The impact of restoration: The example of the dancing satyr in the Uffizi
2012 (English)In: Opuscula: Annual of the Swedish Institutes at Athens and Rome, ISSN 2000-0898, Vol. 5, 133-163 p.Article in journal (Refereed) PublishedText
The aim of this article is to show that reputed restorations may have an unexpected impact on the study of ancient sculpture. During the 17th-19th centuries a number of restored antiques where held in exceptionally high regard. One of the consequences of their renowned was the production of copies and adaptations in different scales and media. Such reproductions did not distinguish between the ancient and the restored parts of the work.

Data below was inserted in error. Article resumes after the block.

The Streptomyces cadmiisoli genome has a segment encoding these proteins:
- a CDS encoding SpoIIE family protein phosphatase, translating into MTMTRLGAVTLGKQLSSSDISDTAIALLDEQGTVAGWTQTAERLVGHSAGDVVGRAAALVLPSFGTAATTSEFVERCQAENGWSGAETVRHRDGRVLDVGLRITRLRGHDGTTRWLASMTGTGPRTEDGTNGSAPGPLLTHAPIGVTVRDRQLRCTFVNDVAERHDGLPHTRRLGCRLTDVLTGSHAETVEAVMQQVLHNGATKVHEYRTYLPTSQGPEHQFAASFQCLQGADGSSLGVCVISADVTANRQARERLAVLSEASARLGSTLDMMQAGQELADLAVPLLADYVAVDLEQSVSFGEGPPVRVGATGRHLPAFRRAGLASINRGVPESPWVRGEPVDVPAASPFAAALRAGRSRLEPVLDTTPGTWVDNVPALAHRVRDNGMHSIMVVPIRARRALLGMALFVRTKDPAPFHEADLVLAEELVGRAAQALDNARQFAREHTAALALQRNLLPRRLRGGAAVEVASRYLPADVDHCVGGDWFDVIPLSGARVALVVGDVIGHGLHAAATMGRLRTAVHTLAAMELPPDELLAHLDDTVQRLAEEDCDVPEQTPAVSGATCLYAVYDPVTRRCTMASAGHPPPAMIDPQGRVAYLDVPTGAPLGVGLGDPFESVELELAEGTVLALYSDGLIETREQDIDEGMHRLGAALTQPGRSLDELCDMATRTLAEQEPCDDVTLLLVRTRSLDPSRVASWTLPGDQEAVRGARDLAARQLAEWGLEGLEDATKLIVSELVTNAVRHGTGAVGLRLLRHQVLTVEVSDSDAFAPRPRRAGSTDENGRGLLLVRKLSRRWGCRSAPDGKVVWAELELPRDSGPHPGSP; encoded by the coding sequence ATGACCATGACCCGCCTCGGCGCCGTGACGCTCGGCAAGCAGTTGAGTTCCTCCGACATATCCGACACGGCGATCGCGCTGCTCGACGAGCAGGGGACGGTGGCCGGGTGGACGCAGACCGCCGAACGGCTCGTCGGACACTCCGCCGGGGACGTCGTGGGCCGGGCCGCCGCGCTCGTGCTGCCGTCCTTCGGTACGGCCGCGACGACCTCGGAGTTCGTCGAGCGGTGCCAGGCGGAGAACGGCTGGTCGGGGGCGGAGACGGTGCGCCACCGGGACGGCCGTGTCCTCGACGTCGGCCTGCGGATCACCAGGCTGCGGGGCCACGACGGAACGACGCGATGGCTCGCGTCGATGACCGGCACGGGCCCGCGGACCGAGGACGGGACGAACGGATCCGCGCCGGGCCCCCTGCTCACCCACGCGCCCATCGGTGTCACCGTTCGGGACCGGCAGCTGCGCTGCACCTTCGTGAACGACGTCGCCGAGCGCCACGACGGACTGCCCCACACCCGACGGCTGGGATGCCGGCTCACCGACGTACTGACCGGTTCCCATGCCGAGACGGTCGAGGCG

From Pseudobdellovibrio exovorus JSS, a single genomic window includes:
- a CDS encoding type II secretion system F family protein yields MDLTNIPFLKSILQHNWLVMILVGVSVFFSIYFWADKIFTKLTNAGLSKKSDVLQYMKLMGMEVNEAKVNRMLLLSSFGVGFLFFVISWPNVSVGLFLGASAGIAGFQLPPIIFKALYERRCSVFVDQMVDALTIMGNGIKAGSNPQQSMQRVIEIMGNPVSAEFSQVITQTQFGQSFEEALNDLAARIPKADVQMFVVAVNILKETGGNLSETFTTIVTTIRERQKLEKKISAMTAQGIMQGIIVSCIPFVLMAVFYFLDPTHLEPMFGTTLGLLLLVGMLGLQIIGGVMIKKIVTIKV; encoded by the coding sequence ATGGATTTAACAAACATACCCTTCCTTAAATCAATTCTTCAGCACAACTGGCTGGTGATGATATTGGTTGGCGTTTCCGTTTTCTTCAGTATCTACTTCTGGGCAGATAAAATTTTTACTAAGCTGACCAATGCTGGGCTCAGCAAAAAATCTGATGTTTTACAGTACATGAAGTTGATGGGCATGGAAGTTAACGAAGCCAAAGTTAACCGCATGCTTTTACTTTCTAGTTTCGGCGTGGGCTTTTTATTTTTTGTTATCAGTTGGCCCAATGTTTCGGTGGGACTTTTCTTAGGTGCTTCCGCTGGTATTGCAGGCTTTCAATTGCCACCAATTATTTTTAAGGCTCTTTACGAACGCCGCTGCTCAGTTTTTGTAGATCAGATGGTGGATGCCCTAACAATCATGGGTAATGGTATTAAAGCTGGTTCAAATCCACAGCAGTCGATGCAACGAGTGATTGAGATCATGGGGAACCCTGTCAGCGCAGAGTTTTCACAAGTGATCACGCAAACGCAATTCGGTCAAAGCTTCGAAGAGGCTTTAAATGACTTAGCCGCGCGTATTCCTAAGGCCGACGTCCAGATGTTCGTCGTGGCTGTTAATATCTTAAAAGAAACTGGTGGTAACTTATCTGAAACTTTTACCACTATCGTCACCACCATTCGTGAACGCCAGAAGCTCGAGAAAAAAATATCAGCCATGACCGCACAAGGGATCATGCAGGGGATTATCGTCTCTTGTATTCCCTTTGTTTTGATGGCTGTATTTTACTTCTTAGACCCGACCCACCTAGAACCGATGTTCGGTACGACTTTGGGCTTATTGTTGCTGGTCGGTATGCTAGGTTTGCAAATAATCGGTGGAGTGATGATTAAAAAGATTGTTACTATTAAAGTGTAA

Today these reproductions are centuries old, and in many cases their provenance has long since been forgotten. Therefore, such post-antique sculptures are easily misinterpreted as ancient. Subsequently, they are at times used as evidence of ancient sculptural production. Needless to say, this may cause flawed notions of Classical sculpture.
The complexity of this relationship, between the ancient and the restored, is here exemplified by tracing the impact that a restored motif – “satyrs with cymbals” – has had on the study of an ancient sculpture type – the satyr attributed to “The invitation to the dance”.
Place, publisher, year, edition, pages
2012. Vol. 5, 133-163 p.
Kopienkritik, Copy criticism, Roman visual culture, Roman ideal sculpture, Classical reception studies, The invitation to the dance
Classical Archaeology and Ancient History
Research subject Classical Archaeology and Ancient History
IdentifiersURN: urn:nbn:se:uu:diva-274656OAI: oai:DiVA.org:uu-274656DiVA: diva2:900410